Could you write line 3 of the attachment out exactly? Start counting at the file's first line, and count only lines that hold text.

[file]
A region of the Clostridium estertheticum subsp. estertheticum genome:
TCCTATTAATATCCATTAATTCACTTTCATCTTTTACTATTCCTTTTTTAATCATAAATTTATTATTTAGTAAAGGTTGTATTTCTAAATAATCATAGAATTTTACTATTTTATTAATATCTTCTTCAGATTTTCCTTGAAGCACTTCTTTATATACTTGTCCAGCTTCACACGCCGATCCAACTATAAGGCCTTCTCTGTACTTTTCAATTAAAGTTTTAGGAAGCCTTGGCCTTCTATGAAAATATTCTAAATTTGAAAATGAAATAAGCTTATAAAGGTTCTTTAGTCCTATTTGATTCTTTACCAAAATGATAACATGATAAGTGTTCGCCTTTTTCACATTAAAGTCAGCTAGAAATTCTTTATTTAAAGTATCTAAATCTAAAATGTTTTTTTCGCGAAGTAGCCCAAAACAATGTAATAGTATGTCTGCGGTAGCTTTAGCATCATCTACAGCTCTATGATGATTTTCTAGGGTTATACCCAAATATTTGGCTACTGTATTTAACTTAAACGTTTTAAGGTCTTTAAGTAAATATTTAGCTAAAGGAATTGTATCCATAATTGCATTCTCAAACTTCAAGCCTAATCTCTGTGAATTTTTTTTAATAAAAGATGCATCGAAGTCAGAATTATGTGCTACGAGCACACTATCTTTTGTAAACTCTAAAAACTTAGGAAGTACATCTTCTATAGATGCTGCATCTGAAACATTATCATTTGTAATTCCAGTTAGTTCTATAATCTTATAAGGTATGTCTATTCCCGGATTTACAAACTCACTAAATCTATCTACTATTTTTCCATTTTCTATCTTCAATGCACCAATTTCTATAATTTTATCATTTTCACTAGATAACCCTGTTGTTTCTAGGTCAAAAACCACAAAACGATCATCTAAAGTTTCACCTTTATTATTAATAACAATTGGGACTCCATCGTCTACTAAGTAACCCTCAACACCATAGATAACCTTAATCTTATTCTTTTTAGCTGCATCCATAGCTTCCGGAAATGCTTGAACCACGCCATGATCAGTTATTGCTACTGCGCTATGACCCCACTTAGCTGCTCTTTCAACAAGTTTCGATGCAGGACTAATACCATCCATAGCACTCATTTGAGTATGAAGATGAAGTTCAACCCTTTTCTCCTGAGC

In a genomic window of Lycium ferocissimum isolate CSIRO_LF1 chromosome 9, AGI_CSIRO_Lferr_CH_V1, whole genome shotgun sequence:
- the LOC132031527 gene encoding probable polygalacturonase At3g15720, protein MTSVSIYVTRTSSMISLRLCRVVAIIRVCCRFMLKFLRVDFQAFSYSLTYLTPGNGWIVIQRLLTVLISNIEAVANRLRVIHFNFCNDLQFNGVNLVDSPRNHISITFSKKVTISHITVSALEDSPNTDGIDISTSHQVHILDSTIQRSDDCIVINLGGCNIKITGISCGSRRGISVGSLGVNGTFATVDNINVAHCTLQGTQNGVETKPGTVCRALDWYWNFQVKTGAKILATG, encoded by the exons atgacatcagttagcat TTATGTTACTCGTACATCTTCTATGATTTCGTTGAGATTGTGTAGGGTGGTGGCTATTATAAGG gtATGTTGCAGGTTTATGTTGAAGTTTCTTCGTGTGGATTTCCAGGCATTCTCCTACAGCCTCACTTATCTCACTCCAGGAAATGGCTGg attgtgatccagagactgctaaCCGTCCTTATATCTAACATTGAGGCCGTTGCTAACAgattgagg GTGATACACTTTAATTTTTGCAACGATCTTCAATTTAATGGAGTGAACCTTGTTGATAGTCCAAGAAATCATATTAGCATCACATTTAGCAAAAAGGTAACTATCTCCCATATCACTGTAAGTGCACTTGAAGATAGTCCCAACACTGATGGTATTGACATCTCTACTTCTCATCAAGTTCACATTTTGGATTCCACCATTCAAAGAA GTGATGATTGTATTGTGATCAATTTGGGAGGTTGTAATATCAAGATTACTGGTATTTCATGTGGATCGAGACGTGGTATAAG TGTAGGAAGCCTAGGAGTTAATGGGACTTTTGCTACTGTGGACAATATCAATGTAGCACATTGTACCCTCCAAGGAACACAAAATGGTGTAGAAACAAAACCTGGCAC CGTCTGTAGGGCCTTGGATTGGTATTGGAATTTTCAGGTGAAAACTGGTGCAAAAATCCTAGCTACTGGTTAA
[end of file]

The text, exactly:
In a genomic window of Lycium ferocissimum isolate CSIRO_LF1 chromosome 9, AGI_CSIRO_Lferr_CH_V1, whole genome shotgun sequence: